Changes to road rules setting a minimum distance for overtaking cyclists and allowing all age cycling on footpaths will take effect tomorrow.

The Transport and Infrastructure Minister Stephen Mullighan said the changes encouraged all road users to better share the road, while also maintaining pedestrians’ safety on footpaths.

“The new minimum passing distance rule is aimed at ensuring drivers provide enough space when passing cyclists to protect some of our most vulnerable road users,” he said.

“The laws allow for vehicles to legally cross double lines to give cyclists the required space but only when it is safe to do so.

“We expect motorists to use their common sense. In many cases motorists were already crossing double lines to give adequate space to cyclists and this change recognises that and makes it legal.”

Mr Mullighan said the change to allow all-age cycling on footpaths was already legal in four other Australian states and territories.

“We are by no means the first state to make this change. This has been in place for some time in Queensland, Tasmania, the ACT and the Northern Territory,” he said.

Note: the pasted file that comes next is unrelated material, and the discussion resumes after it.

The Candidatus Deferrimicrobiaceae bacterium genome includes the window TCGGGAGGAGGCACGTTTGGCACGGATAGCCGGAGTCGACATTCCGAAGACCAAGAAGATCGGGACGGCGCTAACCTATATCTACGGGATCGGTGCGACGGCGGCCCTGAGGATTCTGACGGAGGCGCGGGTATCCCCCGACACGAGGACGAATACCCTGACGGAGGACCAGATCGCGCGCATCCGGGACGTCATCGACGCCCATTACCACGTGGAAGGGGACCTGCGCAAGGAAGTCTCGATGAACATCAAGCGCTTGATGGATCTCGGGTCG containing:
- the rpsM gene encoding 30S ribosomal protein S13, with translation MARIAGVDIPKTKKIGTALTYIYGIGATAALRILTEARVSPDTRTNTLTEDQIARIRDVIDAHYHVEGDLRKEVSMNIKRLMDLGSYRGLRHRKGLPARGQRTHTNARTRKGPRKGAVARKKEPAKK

“Cyclists must ride with due care at all times. When on the footpath, cyclists are still legally required to give way to all pedestrians, to keep left, to ride at a safe speed and to sound a warning bell or similar to alert pedestrians of their approach when necessary.

“We do not envisage people riding on the footpath at speeds at which they would normally travel on the road but rather to use the footpath when they feel safer there.

“The intention of these changes is to ensure that everyone who uses our roads and our footpaths does so respectfully, and with common sense and safety in mind.”

Mr Mullighan said South Australia Police would allow for a three-month education period to enable all road users to adjust to the changes.

“We are committed to working closely with police to ensure the transition to the new laws is as smooth as possible,” he said.

Full details of the changes are available at